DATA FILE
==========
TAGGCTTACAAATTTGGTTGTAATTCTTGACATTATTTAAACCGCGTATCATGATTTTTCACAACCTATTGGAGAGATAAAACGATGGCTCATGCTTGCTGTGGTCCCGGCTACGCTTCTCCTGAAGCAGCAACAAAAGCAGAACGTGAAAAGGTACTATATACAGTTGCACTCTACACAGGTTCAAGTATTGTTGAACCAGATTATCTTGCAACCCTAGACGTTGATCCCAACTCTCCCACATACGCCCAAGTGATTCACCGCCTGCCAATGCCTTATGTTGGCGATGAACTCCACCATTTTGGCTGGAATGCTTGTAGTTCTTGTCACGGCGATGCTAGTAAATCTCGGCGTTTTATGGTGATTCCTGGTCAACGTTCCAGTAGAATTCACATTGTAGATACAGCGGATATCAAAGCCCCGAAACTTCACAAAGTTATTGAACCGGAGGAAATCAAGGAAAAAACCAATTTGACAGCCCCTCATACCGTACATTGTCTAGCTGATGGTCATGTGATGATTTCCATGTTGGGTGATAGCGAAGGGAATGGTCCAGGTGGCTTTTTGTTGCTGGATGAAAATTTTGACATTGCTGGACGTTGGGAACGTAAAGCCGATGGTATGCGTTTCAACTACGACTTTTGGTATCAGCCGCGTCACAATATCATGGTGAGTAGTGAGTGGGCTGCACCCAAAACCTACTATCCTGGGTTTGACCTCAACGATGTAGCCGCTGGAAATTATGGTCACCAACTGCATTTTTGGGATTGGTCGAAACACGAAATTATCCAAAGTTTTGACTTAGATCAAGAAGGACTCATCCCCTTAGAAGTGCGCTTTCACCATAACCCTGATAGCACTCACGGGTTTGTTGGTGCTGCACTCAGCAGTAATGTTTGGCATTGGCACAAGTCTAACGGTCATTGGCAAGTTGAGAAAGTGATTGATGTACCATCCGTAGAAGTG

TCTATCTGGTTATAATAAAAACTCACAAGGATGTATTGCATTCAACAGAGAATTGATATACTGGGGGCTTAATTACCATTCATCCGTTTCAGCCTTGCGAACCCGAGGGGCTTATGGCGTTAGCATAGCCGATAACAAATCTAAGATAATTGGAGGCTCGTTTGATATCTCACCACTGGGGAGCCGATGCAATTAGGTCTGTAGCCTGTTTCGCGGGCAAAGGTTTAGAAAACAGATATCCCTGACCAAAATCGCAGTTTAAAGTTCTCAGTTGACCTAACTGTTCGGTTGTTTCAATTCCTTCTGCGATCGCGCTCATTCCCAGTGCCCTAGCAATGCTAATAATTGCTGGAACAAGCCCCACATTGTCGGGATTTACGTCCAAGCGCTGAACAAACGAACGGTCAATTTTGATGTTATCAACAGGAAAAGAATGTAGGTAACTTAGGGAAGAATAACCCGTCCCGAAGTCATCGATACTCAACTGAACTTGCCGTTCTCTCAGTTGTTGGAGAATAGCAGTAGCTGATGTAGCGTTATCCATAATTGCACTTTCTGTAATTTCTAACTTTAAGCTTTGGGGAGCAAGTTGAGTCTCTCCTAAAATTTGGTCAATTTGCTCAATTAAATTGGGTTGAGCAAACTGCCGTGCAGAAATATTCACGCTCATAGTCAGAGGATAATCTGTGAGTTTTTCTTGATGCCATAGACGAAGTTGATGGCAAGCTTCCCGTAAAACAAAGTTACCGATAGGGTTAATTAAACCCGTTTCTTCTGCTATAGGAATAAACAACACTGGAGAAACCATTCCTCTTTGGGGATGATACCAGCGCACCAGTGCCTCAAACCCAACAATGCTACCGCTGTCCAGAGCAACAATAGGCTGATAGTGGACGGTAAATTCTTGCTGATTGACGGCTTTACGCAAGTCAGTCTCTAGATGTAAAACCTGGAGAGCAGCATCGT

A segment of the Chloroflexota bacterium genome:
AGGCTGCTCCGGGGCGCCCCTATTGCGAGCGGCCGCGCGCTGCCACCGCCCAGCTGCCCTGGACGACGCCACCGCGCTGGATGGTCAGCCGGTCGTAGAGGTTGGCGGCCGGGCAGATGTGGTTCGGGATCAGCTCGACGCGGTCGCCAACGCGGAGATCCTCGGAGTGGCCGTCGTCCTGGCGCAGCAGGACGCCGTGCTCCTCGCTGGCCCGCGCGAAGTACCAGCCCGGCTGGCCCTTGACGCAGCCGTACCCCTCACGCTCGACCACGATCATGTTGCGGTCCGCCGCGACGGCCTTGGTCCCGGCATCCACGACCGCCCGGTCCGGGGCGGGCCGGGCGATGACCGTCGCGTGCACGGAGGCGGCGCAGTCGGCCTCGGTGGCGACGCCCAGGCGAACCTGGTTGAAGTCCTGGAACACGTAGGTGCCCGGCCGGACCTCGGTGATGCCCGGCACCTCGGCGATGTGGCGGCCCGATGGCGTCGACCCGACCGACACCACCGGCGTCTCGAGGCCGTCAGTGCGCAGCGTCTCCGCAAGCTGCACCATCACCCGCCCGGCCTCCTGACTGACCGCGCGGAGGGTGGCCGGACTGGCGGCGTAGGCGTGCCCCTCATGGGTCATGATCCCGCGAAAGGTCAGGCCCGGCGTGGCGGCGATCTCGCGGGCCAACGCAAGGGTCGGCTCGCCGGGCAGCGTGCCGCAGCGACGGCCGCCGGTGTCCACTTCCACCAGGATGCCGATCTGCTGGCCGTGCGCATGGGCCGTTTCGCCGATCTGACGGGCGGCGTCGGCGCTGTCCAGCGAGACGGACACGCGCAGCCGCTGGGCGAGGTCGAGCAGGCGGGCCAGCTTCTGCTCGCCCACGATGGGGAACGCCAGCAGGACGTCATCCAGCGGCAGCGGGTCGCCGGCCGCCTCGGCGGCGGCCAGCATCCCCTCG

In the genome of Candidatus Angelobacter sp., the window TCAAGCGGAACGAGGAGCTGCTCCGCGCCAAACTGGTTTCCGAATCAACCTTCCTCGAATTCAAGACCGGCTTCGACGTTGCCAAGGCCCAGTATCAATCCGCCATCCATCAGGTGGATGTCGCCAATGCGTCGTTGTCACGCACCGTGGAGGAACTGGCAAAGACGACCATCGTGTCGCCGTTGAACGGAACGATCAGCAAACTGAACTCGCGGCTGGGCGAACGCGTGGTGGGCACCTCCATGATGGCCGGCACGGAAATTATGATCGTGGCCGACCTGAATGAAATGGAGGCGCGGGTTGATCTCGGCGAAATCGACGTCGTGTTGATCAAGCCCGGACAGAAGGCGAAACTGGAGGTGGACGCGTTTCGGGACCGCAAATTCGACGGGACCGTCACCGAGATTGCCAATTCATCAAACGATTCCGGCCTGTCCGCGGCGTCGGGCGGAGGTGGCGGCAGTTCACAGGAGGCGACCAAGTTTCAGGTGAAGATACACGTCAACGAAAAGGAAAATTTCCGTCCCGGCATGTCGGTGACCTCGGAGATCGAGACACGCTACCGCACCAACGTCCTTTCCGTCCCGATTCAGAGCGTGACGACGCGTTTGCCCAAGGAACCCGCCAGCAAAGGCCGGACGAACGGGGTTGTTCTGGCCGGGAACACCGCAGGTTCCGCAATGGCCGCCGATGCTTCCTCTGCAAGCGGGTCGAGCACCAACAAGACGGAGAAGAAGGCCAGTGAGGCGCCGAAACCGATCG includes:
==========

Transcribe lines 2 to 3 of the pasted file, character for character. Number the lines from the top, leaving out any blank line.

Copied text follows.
TCTATCTGGTTATAATAAAAACTCACAAGGATGTATTGCATTCAACAGAGAATTGATATACTGGGGGCTTAATTACCATTCATCCGTTTCAGCCTTGCGAACCCGAGGGGCTTATGGCGTTAGCATAGCCGATAACAAATCTAAGATAATTGGAGGCTCGTTTGATATCTCACCACTGGGGAGCCGATGCAATTAGGTCTGTAGCCTGTTTCGCGGGCAAAGGTTTAGAAAACAGATATCCCTGACCAAAATCGCAGTTTAAAGTTCTCAGTTGACCTAACTGTTCGGTTGTTTCAATTCCTTCTGCGATCGCGCTCATTCCCAGTGCCCTAGCAATGCTAATAATTGCTGGAACAAGCCCCACATTGTCGGGATTTACGTCCAAGCGCTGAACAAACGAACGGTCAATTTTGATGTTATCAACAGGAAAAGAATGTAGGTAACTTAGGGAAGAATAACCCGTCCCGAAGTCATCGATACTCAACTGAACTTGCCGTTCTCTCAGTTGTTGGAGAATAGCAGTAGCTGATGTAGCGTTATCCATAATTGCACTTTCTGTAATTTCTAACTTTAAGCTTTGGGGAGCAAGTTGAGTCTCTCCTAAAATTTGGTCAATTTGCTCAATTAAATTGGGTTGAGCAAACTGCCGTGCAGAAATATTCACGCTCATAGTCAGAGGATAATCTGTGAGTTTTTCTTGATGCCATAGACGAAGTTGATGGCAAGCTTCCCGTAAAACAAAGTTACCGATAGGGTTAATTAAACCCGTTTCTTCTGCTATAGGAATAAACAACACTGGAGAAACCATTCCTCTTTGGGGATGATACCAGCGCACCAGTGCCTCAAACCCAACAATGCTACCGCTGTCCAGAGCAACAATAGGCTGATAGTGGACGGTAAATTCTTGCTGATTGACGGCTTTACGCAAGTCAGTCTCTAGATGTAAAACCTGGAGAGCAGCATCGT

A segment of the Chloroflexota bacterium genome: